Help! My math exam is coming up soon and I didn't study! 1 Part of the exam is to classify a quadrilateral given its vertex coordinates, which I, unfortunately, do not know how to do. 2
So, your challenge is to write a program to do this for me so I don't fail!
Given four vertices such that no three of them are colinear, determine the most specific classification of the quadrilateral formed by those four vertices.
What I mean by "most specific classification" is that even though all squares are rectangles, if the shape is a square, you should indicate that it is a square and not indicate that it is a rectangle.
Input will be given as four (x, y) coordinates. You may take these as a list of length 4 of lists/tuples of length 2. Alternatively, you can take input as a list of the x-coordinates and a list of the respective y-coordinates.
For example, if my shape has vertices at points
(6, 1), and
(1, 1), you may choose to take input in either of the following formats or something similar:
[(0, 0), (5, 0), (6, 1), (1, 1)] ([0, 5, 6, 1], [0, 0, 1, 1])
You may assume that the quadrilateral is not self-intersecting and that the points are given in the correct order (that is, two consecutive points in the input will be connected by a line segment in the quadrilateral).
You will need a unique output for each of the following classes of quadrilaterals:
This could be the exact name itself, a character, an integer, etc.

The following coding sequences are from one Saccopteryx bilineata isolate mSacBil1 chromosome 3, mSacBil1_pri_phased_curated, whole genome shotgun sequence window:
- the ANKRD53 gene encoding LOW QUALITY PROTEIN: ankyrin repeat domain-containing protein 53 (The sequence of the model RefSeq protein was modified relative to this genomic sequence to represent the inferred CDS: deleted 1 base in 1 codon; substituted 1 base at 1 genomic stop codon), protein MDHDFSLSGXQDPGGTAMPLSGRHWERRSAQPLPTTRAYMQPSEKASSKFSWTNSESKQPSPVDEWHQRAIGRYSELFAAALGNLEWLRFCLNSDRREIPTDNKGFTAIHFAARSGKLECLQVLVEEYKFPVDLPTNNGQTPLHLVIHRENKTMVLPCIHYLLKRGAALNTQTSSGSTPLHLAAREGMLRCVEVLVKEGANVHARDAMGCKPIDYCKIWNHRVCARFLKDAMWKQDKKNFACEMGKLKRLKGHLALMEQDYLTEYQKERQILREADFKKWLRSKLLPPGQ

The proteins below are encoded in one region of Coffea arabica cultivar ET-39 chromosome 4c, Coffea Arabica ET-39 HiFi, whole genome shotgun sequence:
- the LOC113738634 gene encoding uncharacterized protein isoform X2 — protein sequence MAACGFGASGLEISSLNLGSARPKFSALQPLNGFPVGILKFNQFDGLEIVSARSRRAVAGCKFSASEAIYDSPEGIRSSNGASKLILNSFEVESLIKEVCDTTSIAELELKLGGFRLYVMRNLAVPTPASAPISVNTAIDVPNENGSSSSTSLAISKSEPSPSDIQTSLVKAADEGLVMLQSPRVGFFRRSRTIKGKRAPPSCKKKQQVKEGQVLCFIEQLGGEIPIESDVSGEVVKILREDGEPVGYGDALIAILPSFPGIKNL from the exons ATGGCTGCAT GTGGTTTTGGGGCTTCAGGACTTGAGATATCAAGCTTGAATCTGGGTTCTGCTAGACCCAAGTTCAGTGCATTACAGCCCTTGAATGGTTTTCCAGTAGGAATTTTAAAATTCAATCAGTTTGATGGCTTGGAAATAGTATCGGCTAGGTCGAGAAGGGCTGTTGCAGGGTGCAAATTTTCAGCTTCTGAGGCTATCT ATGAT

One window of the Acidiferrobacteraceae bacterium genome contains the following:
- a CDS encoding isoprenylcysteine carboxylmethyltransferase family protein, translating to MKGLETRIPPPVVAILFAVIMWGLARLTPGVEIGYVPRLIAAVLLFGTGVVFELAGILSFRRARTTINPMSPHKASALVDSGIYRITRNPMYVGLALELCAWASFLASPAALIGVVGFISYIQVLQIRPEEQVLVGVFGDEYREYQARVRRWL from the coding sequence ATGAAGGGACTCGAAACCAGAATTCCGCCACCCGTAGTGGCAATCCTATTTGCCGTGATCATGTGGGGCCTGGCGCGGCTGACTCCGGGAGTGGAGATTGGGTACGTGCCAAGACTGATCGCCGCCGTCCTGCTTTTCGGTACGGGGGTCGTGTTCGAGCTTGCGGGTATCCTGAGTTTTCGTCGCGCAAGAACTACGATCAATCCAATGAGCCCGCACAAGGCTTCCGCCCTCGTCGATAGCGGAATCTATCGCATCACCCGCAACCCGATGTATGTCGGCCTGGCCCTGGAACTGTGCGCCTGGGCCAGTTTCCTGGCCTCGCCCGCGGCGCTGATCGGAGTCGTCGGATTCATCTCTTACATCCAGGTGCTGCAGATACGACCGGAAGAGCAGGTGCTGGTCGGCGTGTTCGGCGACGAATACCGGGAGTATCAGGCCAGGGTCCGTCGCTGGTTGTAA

- Standard Loopholes Apply
- If your programming language has a built-in that will perform this exact task, that built-in is not allowed.
- Built-ins for finding the distance between two points are allowed.
- Built-ins for finding the angle between two lines are allowed.
At this point, if you know all of the terms, you are ready to start programming! (Test Cases are at the end)
This section is for anyone who needs clarification on the definitions of the different shapes.
A quadrilateral is a square if and only if all 4 of its sides are equal in length and every pair of adjacent sides is perpendicular (that is, it is both a rectangle and a rhombus).
A quadrilateral is a rectangle if and only if every pair of adjacent sides is perpendicular.
A quadrilateral is a rhombus if and only if all 4 of its sides are equal.
A quadrilateral is a parallelogram if and only if each pair of opposite sides is parallel and each pair of opposite angles is equal. Both of these conditions imply each other so you only need to check for one of them.
A quadrilateral is a trapezoid/trapezium if and only if it has at least one pair of parallel sides.
A quadrilateral is a kite if two opposite pairs of adjacent sides are equal in length; that is, two of its adjacent sides are equal and the other two are also equal.
input as (x, y) * 4 -> full name [(0, 0), (1, 0), (1, 1), (0, 1)] -> square [(0, 0), (1, 1), (-1, 3), (-2, 2)] -> rectangle [(0, 0), (5, 0), (8, 4), (3, 4)] -> rhombus [(0, 0), (5, 0), (6, 1), (1, 1)] -> parallelogram [(0, 0), (4, 0), (3, 1), (1, 1)] -> trapezoid/trapezium [(0, 0), (1, 1), (0, 3), (-1, 1)] -> kite [(0, 0), (2, 0), (4, 4), (0, 1)] -> quadrilateral
Links (Desmos Graphing Calculator)
Here are links to visualizations of each of the test cases.
I can't bring a computer into the exam obviously, so I need you to write the shortest code possible so I can memorize it. I need to write it into the margins and run it using TryItOfflineTM so to fit it into the margins your program needs to be as small as possible!
1 Of course I actually did :P
2 Of course I actually do :P